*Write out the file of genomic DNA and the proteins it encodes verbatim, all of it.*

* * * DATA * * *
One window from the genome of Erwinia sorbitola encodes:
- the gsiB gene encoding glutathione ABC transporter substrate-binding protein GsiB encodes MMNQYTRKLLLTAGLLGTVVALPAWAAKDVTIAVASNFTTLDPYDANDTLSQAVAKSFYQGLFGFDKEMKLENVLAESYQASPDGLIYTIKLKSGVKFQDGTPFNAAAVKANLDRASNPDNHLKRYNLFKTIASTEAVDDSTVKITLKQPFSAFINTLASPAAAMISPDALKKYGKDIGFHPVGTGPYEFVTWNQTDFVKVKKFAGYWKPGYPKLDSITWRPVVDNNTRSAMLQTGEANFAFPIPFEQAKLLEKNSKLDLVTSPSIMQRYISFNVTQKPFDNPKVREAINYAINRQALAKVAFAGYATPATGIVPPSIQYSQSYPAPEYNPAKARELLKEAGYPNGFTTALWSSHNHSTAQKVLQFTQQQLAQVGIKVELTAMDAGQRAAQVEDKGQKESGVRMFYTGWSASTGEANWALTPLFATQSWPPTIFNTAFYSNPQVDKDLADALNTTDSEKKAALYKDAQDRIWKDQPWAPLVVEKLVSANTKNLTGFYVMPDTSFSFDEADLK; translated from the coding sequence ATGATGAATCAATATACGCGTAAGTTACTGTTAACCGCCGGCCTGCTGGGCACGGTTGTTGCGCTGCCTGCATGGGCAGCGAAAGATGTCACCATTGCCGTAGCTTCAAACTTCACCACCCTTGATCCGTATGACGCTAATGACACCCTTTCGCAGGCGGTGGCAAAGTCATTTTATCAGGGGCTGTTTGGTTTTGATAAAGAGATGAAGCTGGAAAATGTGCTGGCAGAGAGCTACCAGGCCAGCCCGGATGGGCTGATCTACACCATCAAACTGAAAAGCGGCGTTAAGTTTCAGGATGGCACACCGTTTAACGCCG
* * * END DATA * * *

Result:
One window from the genome of Erwinia sorbitola encodes:
- the gsiB gene encoding glutathione ABC transporter substrate-binding protein GsiB encodes MMNQYTRKLLLTAGLLGTVVALPAWAAKDVTIAVASNFTTLDPYDANDTLSQAVAKSFYQGLFGFDKEMKLENVLAESYQASPDGLIYTIKLKSGVKFQDGTPFNAAAVKANLDRASNPDNHLKRYNLFKTIASTEAVDDSTVKITLKQPFSAFINTLASPAAAMISPDALKKYGKDIGFHPVGTGPYEFVTWNQTDFVKVKKFAGYWKPGYPKLDSITWRPVVDNNTRSAMLQTGEANFAFPIPFEQAKLLEKNSKLDLVTSPSIMQRYISFNVTQKPFDNPKVREAINYAINRQALAKVAFAGYATPATGIVPPSIQYSQSYPAPEYNPAKARELLKEAGYPNGFTTALWSSHNHSTAQKVLQFTQQQLAQVGIKVELTAMDAGQRAAQVEDKGQKESGVRMFYTGWSASTGEANWALTPLFATQSWPPTIFNTAFYSNPQVDKDLADALNTTDSEKKAALYKDAQDRIWKDQPWAPLVVEKLVSANTKNLTGFYVMPDTSFSFDEADLK; translated from the coding sequence ATGATGAATCAATATACGCGTAAGTTACTGTTAACCGCCGGCCTGCTGGGCACGGTTGTTGCGCTGCCTGCATGGGCAGCGAAAGATGTCACCATTGCCGTAGCTTCAAACTTCACCACCCTTGATCCGTATGACGCTAATGACACCCTTTCGCAGGCGGTGGCAAAGTCATTTTATCAGGGGCTGTTTGGTTTTGATAAAGAGATGAAGCTGGAAAATGTGCTGGCAGAGAGCTACCAGGCCAGCCCGGATGGGCTGATCTACACCATCAAACTGAAAAGCGGCGTTAAGTTTCAGGATGGCACACCGTTTAACGCCG